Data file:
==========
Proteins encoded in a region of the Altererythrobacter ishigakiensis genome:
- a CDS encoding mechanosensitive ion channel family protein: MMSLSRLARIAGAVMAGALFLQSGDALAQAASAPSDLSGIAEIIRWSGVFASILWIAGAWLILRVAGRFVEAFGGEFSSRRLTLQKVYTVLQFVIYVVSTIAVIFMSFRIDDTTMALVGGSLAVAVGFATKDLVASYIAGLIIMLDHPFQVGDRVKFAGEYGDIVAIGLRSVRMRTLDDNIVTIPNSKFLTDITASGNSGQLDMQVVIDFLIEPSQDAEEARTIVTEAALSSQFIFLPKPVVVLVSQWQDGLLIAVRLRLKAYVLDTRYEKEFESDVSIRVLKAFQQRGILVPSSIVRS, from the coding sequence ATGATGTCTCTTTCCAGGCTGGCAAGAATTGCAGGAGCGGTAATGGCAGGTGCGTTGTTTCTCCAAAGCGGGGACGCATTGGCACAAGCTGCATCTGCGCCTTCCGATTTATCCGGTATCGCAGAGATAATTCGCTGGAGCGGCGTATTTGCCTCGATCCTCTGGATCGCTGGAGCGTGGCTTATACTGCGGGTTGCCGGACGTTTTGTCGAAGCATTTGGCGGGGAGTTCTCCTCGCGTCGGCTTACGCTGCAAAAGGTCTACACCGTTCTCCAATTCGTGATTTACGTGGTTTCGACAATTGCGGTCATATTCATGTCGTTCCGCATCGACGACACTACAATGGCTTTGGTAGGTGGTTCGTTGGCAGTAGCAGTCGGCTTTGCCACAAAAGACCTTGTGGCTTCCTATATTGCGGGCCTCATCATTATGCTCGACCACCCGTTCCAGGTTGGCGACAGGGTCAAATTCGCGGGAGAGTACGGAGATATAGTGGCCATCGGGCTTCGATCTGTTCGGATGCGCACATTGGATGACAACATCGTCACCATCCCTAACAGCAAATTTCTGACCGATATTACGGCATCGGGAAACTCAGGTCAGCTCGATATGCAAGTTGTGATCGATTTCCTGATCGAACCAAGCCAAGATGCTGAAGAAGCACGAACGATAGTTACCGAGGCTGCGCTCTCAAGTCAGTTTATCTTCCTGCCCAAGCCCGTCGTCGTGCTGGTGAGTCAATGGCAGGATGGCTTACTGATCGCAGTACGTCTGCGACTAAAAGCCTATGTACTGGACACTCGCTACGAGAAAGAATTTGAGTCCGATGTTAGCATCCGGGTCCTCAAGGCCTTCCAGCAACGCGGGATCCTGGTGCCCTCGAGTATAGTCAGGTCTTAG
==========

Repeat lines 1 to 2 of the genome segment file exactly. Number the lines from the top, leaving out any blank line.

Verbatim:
Proteins encoded in a region of the Altererythrobacter ishigakiensis genome:
- a CDS encoding mechanosensitive ion channel family protein: MMSLSRLARIAGAVMAGALFLQSGDALAQAASAPSDLSGIAEIIRWSGVFASILWIAGAWLILRVAGRFVEAFGGEFSSRRLTLQKVYTVLQFVIYVVSTIAVIFMSFRIDDTTMALVGGSLAVAVGFATKDLVASYIAGLIIMLDHPFQVGDRVKFAGEYGDIVAIGLRSVRMRTLDDNIVTIPNSKFLTDITASGNSGQLDMQVVIDFLIEPSQDAEEARTIVTEAALSSQFIFLPKPVVVLVSQWQDGLLIAVRLRLKAYVLDTRYEKEFESDVSIRVLKAFQQRGILVPSSIVRS, from the coding sequence ATGATGTCTCTTTCCAGGCTGGCAAGAATTGCAGGAGCGGTAATGGCAGGTGCGTTGTTTCTCCAAAGCGGGGACGCATTGGCACAAGCTGCATCTGCGCCTTCCGATTTATCCGGTATCGCAGAGATAATTCGCTGGAGCGGCGTATTTGCCTCGATCCTCTGGATCGCTGGAGCGTGGCTTATACTGCGGGTTGCCGGACGTTTTGTCGAAGCATTTGGCGGGGAGTTCTCCTCGCGTCGGCTTACGCTGCAAAAGGTCTACACCGTTCTCCAATTCGTGATTTACGTGGTTTCGACAATTGCGGTCATATTCATGTCGTTCCGCATCGACGACACTACAATGGCTTTGGTAGGTGGTTCGTTGGCAGTAGCAGTCGGCTTTGCCACAAAAGACCTTGTGGCTTCCTATATTGCGGGCCTCATCATTATGCTCGACCACCCGTTCCAGGTTGGCGACAGGGTCAAATTCGCGGGAGAGTACGGAGATATAGTGGCCATCGGGCTTCGATCTGTTCGGATGCGCACATTGGATGACAACATCGTCACCATCCCTAACAGCAAATTTCTGACCGATATTACGGCATCGGGAAACTCAGGTCAGCTCGATATGCAAGTTGTGATCGATTTCCTGATCGAACCAAGCCAAGATGCTGAAGAAGCACGAACGATAGTTACCGAGGCTGCGCTCTCAAGTCAGTTTATCTTCCTGCCCAAGCCCGTCGTCGTGCTGGTGAGTCAATGGCAGGATGGCTTACTGATCGCAGTACGTCTGCGACTAAAAGCCTATGTACTGGACACTCGCTACGAGAAAGAATTTGAGTCCGATGTTAGCATCCGGGTCCTCAAGGCCTTCCAGCAACGCGGGATCCTGGTGCCCTCGAGTATAGTCAGGTCTTAG